Some people just can’t drive. And when a person can’t drive, it’s only right for the rest of the public to inform him or her of that knowledge deficit—with a loud, unmistakable wail from behind the wheel of another vehicle.


To be honest, that’s why a lot of us are thankful to have a horn at our disposal. But the need for a signaling system arose over a century ago, and boy, was it an inconvenient one. Citizens—both with and without cars—wanted warning symbols for driving, and the British government answered.

In 1865, the United Kingdom passed an act requiring all motorized vehicles to “be preceded by a man on foot carrying a flag during the day or a lantern at night.” The new regulations went by both the “The Locomotive Act” and the “Red Flag Act,” which is wild to think about. Just imagine a person walking ahead of cars these days—especially on our 85-mph Texas highways.


Insane, right? So, the people in the vehicle could essentially walk to their destination in the same time as the car took to get there, just like the man on foot had to do anyway. But pampered treatment is usually the preference, even if it doesn’t essentially benefit or save time for those receiving it.

Then, new ideas came along. From Essays of an Information Scientist:

One Massachusetts lawmaker proposed that all cars be equipped with a bell that would ring with each revolution of the wheels. Another suggested that motorists shoot Roman candles ahead to forewarn drivers of approaching horse-drawn vehicles.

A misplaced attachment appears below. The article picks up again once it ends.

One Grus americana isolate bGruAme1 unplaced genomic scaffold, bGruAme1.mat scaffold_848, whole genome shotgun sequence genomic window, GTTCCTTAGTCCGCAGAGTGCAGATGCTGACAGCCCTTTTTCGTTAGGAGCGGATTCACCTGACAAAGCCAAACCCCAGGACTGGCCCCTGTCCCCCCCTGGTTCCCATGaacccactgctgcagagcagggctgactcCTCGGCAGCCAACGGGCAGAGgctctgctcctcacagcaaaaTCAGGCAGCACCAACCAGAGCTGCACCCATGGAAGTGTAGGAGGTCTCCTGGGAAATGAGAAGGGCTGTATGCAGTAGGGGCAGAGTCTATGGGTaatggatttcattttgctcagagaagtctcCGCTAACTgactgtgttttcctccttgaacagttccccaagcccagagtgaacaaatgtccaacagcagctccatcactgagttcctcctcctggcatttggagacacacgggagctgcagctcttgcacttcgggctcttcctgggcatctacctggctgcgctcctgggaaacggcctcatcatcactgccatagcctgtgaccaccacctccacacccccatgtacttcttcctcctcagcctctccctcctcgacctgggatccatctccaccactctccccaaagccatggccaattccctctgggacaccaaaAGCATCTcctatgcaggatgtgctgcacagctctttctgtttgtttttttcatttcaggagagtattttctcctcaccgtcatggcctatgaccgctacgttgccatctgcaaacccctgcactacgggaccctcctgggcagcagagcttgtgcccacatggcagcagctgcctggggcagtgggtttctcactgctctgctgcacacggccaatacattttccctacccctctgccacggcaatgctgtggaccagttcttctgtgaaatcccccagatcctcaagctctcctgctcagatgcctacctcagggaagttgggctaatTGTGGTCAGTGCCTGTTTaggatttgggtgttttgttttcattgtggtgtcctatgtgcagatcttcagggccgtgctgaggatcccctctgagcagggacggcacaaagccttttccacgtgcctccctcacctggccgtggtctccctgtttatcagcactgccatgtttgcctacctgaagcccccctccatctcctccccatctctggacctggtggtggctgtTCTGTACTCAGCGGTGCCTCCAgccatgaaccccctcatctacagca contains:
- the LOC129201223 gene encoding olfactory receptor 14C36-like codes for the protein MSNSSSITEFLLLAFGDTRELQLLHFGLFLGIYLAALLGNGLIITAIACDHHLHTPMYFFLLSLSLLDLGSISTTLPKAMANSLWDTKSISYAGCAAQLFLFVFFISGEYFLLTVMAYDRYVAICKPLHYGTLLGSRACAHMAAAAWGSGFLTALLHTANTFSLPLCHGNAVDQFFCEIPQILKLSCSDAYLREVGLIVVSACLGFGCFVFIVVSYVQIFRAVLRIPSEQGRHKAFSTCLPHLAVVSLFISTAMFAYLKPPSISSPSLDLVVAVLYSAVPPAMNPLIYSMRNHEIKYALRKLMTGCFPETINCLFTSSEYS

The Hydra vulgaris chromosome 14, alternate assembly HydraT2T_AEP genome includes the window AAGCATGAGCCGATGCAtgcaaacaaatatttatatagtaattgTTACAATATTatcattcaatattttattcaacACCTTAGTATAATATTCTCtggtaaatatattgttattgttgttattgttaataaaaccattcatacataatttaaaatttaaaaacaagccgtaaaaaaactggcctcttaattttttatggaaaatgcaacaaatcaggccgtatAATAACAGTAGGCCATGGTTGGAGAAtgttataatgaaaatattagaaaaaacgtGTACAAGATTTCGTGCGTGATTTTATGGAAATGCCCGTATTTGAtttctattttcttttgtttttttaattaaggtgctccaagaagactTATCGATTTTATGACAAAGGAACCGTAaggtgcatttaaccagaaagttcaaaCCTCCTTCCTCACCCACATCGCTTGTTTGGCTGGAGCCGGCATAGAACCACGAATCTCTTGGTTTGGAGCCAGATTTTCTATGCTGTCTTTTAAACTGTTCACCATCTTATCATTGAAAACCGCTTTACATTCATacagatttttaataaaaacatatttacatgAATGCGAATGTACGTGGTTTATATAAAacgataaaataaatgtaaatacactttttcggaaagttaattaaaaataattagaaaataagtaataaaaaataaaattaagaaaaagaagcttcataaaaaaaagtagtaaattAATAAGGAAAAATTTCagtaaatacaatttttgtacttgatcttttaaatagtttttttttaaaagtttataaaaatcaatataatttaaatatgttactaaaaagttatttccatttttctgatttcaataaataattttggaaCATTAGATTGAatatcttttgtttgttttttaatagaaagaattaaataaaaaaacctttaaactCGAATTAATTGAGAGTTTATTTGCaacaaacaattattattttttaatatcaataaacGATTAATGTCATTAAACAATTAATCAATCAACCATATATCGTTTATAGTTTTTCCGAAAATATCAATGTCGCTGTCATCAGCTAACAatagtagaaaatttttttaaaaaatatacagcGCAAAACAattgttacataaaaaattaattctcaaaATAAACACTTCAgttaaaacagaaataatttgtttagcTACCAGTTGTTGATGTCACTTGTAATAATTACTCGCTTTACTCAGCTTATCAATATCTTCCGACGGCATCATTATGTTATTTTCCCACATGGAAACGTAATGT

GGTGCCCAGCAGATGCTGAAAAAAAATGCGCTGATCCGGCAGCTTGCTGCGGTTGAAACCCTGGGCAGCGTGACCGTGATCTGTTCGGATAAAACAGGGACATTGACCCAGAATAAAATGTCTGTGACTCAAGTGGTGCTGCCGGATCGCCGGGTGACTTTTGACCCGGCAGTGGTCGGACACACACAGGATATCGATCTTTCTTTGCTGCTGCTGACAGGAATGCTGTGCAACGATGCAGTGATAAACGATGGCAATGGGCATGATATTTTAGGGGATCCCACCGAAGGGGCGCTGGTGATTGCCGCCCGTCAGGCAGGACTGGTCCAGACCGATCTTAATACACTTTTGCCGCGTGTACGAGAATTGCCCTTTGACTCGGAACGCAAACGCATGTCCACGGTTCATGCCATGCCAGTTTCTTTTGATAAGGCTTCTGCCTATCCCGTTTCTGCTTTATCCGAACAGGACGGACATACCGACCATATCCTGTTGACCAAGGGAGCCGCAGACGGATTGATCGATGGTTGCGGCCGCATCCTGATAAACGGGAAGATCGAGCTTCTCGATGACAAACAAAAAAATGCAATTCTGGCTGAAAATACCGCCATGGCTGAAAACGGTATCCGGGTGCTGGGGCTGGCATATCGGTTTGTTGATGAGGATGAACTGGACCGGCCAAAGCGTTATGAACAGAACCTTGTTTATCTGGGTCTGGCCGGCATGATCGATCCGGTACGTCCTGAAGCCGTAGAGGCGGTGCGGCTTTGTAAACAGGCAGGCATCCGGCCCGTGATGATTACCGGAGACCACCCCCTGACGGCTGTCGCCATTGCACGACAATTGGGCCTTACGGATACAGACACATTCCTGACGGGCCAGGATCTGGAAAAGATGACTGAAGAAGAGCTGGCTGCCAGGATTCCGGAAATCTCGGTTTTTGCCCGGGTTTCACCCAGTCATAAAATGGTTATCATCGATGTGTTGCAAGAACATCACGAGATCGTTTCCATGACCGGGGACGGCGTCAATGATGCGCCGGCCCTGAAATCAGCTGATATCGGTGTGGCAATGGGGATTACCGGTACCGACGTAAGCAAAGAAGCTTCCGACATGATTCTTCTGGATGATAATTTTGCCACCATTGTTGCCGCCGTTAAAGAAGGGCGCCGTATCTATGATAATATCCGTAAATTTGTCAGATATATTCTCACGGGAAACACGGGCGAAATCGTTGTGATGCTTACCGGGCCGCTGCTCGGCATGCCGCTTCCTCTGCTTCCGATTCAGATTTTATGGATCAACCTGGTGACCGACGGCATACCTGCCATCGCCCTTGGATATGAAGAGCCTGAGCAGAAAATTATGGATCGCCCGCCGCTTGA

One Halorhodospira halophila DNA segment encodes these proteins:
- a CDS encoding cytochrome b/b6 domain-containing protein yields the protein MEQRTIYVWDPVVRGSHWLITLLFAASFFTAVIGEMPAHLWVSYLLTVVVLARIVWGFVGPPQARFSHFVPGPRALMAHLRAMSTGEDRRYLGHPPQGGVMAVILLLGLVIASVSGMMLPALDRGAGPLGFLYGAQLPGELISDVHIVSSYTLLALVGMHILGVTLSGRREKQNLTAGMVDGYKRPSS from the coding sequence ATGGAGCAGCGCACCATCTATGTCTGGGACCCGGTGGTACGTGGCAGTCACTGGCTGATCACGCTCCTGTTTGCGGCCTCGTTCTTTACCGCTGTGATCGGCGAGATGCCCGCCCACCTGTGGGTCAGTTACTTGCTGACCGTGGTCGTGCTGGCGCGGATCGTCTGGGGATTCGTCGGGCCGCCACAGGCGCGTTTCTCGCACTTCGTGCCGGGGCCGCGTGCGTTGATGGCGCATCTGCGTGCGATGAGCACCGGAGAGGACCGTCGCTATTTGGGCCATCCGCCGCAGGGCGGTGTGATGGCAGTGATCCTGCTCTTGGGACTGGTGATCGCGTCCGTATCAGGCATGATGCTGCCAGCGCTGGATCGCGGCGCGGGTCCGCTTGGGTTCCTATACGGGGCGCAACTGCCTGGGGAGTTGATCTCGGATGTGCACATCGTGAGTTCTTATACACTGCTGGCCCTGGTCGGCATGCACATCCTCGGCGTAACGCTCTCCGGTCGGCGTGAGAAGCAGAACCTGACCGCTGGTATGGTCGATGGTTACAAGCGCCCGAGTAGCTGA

When the new century rolled around, other signaling options—both for telling other drivers that you’re approaching and telling them that they need to go back to teenage driving school—did as well. Those included bells, whistles and hand-squeezed bulb horns like the ones we’re familiar with on bicycles, which all seem far less loud or intimidating than today’s options.


But higher car speeds warranted louder horns as the automotive industry moved forward, and manufacturers around the 1910s and 1920s often put multi-toned horns into their cars. (Can you say “ah-oo-ga”?) The wild mix of sounds in car horns didn’t last very long, though. From Autoblog:

Automakers eventually settled on a single-tone electric horn, usually tuned to an E-flat or C. Dual-tone horns were found to pierce through traffic noise more effectively by the 1960s, and the tones themselves went up to a shriller F-sharp and A-sharp.

Nowadays, the horn is pretty sharp—especially in city traffic after a long day. What started out as solely a safety innovation (though it remains one) is certainly a way to call attention to any driver on the busy street, especially now that virtually all of us rely on vehicle transportation.



And the overuse of horns in big-city taxis—well, let’s not even get to that one. It’s Sunday morning, so we’ll keep the conversation uplifting for now.

If you have suggestions for future innovations to be featured on Holy Shift—in street cars, the racing industry or whatever you’d like—feel free to leave them in the comments section. The topic range is broad, so don’t hesitate with your ideas.

Photo credit: AP Photo/Markus Schreiber


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